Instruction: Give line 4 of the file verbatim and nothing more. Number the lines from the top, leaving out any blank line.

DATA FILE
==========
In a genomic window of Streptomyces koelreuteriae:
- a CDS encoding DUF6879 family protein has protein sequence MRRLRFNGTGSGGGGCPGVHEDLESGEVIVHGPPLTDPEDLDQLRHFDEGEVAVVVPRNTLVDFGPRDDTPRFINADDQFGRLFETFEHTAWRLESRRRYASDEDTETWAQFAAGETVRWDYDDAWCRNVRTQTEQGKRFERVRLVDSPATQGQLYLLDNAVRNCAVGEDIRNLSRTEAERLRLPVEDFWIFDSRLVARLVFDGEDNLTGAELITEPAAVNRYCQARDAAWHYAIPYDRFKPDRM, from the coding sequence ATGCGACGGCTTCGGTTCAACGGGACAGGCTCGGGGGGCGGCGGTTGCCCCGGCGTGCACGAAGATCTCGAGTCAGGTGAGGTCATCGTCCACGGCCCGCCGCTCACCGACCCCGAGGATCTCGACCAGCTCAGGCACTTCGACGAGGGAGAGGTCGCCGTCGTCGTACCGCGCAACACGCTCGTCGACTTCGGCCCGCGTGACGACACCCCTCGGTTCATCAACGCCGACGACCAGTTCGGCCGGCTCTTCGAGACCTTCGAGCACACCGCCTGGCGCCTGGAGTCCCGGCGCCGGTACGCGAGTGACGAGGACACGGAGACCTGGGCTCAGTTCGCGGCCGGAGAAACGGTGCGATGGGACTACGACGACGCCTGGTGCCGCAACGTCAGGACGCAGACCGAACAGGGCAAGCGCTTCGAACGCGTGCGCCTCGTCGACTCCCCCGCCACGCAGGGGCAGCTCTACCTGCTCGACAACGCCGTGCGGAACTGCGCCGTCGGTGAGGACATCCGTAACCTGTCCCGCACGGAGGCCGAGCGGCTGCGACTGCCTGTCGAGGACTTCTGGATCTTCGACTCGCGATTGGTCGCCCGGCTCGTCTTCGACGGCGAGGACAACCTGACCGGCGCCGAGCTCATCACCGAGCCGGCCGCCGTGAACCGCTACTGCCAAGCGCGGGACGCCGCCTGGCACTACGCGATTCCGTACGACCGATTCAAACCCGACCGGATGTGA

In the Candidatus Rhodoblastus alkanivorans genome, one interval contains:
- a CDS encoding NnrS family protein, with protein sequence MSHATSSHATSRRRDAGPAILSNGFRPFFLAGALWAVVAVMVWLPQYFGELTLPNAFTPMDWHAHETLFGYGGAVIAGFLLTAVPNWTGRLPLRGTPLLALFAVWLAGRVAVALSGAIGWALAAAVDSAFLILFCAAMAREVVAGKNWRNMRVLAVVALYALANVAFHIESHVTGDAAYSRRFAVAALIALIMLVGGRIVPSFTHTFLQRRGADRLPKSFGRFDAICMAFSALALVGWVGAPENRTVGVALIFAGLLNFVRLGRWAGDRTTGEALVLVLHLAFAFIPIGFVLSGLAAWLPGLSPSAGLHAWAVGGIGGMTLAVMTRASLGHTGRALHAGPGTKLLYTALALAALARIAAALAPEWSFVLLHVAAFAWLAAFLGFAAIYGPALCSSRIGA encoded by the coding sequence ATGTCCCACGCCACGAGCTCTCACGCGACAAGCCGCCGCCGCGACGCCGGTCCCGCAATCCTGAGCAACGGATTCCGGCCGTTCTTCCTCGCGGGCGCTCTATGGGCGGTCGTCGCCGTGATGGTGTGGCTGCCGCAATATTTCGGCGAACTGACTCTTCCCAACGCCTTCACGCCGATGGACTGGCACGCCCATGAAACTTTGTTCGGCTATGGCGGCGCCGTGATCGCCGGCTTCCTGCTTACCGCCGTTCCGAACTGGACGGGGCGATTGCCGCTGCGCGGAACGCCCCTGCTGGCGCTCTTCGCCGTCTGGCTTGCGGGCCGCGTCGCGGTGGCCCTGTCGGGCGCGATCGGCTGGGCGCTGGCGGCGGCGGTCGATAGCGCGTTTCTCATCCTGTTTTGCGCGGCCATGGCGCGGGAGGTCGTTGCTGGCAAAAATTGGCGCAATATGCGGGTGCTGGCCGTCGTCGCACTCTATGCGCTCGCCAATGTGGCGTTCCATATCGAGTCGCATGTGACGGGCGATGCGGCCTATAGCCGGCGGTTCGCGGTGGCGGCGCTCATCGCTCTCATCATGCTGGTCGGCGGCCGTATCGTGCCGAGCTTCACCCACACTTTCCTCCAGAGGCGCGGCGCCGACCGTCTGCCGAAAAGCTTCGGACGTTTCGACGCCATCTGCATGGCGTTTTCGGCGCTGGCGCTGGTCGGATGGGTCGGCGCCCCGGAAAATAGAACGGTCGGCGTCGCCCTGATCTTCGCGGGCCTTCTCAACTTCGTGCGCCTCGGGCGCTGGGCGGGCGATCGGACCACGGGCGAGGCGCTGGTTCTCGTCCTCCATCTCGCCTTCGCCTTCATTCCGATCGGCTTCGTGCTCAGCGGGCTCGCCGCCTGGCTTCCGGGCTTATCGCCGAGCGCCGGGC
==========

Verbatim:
- a CDS encoding NnrS family protein, with protein sequence MSHATSSHATSRRRDAGPAILSNGFRPFFLAGALWAVVAVMVWLPQYFGELTLPNAFTPMDWHAHETLFGYGGAVIAGFLLTAVPNWTGRLPLRGTPLLALFAVWLAGRVAVALSGAIGWALAAAVDSAFLILFCAAMAREVVAGKNWRNMRVLAVVALYALANVAFHIESHVTGDAAYSRRFAVAALIALIMLVGGRIVPSFTHTFLQRRGADRLPKSFGRFDAICMAFSALALVGWVGAPENRTVGVALIFAGLLNFVRLGRWAGDRTTGEALVLVLHLAFAFIPIGFVLSGLAAWLPGLSPSAGLHAWAVGGIGGMTLAVMTRASLGHTGRALHAGPGTKLLYTALALAALARIAAALAPEWSFVLLHVAAFAWLAAFLGFAAIYGPALCSSRIGA encoded by the coding sequence ATGTCCCACGCCACGAGCTCTCACGCGACAAGCCGCCGCCGCGACGCCGGTCCCGCAATCCTGAGCAACGGATTCCGGCCGTTCTTCCTCGCGGGCGCTCTATGGGCGGTCGTCGCCGTGATGGTGTGGCTGCCGCAATATTTCGGCGAACTGACTCTTCCCAACGCCTTCACGCCGATGGACTGGCACGCCCATGAAACTTTGTTCGGCTATGGCGGCGCCGTGATCGCCGGCTTCCTGCTTACCGCCGTTCCGAACTGGACGGGGCGATTGCCGCTGCGCGGAACGCCCCTGCTGGCGCTCTTCGCCGTCTGGCTTGCGGGCCGCGTCGCGGTGGCCCTGTCGGGCGCGATCGGCTGGGCGCTGGCGGCGGCGGTCGATAGCGCGTTTCTCATCCTGTTTTGCGCGGCCATGGCGCGGGAGGTCGTTGCTGGCAAAAATTGGCGCAATATGCGGGTGCTGGCCGTCGTCGCACTCTATGCGCTCGCCAATGTGGCGTTCCATATCGAGTCGCATGTGACGGGCGATGCGGCCTATAGCCGGCGGTTCGCGGTGGCGGCGCTCATCGCTCTCATCATGCTGGTCGGCGGCCGTATCGTGCCGAGCTTCACCCACACTTTCCTCCAGAGGCGCGGCGCCGACCGTCTGCCGAAAAGCTTCGGACGTTTCGACGCCATCTGCATGGCGTTTTCGGCGCTGGCGCTGGTCGGATGGGTCGGCGCCCCGGAAAATAGAACGGTCGGCGTCGCCCTGATCTTCGCGGGCCTTCTCAACTTCGTGCGCCTCGGGCGCTGGGCGGGCGATCGGACCACGGGCGAGGCGCTGGTTCTCGTCCTCCATCTCGCCTTCGCCTTCATTCCGATCGGCTTCGTGCTCAGCGGGCTCGCCGCCTGGCTTCCGGGCTTATCGCCGAGCGCCGGGC